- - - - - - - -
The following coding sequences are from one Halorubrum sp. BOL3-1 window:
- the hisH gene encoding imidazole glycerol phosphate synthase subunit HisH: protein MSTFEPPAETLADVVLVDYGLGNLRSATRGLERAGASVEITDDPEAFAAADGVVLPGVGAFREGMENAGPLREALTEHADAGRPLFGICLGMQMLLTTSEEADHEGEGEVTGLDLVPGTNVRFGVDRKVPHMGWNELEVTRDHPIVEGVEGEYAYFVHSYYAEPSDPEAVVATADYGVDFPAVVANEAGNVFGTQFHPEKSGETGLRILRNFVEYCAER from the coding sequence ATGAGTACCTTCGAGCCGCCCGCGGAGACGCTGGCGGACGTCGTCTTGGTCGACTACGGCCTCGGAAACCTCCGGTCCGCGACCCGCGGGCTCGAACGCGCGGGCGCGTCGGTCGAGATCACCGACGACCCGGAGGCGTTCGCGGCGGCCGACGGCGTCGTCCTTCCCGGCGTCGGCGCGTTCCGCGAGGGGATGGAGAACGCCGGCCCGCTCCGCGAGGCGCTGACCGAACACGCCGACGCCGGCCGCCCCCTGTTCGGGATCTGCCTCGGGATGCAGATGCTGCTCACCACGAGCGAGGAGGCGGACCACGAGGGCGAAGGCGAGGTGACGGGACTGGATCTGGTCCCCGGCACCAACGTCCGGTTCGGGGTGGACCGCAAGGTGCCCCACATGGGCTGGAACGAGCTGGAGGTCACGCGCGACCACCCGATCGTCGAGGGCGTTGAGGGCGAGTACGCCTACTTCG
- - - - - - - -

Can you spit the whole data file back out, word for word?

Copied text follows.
The following coding sequences are from one Halorubrum sp. BOL3-1 window:
- the hisH gene encoding imidazole glycerol phosphate synthase subunit HisH: protein MSTFEPPAETLADVVLVDYGLGNLRSATRGLERAGASVEITDDPEAFAAADGVVLPGVGAFREGMENAGPLREALTEHADAGRPLFGICLGMQMLLTTSEEADHEGEGEVTGLDLVPGTNVRFGVDRKVPHMGWNELEVTRDHPIVEGVEGEYAYFVHSYYAEPSDPEAVVATADYGVDFPAVVANEAGNVFGTQFHPEKSGETGLRILRNFVEYCAER from the coding sequence ATGAGTACCTTCGAGCCGCCCGCGGAGACGCTGGCGGACGTCGTCTTGGTCGACTACGGCCTCGGAAACCTCCGGTCCGCGACCCGCGGGCTCGAACGCGCGGGCGCGTCGGTCGAGATCACCGACGACCCGGAGGCGTTCGCGGCGGCCGACGGCGTCGTCCTTCCCGGCGTCGGCGCGTTCCGCGAGGGGATGGAGAACGCCGGCCCGCTCCGCGAGGCGCTGACCGAACACGCCGACGCCGGCCGCCCCCTGTTCGGGATCTGCCTCGGGATGCAGATGCTGCTCACCACGAGCGAGGAGGCGGACCACGAGGGCGAAGGCGAGGTGACGGGACTGGATCTGGTCCCCGGCACCAACGTCCGGTTCGGGGTGGACCGCAAGGTGCCCCACATGGGCTGGAACGAGCTGGAGGTCACGCGCGACCACCCGATCGTCGAGGGCGTTGAGGGCGAGTACGCCTACTTCG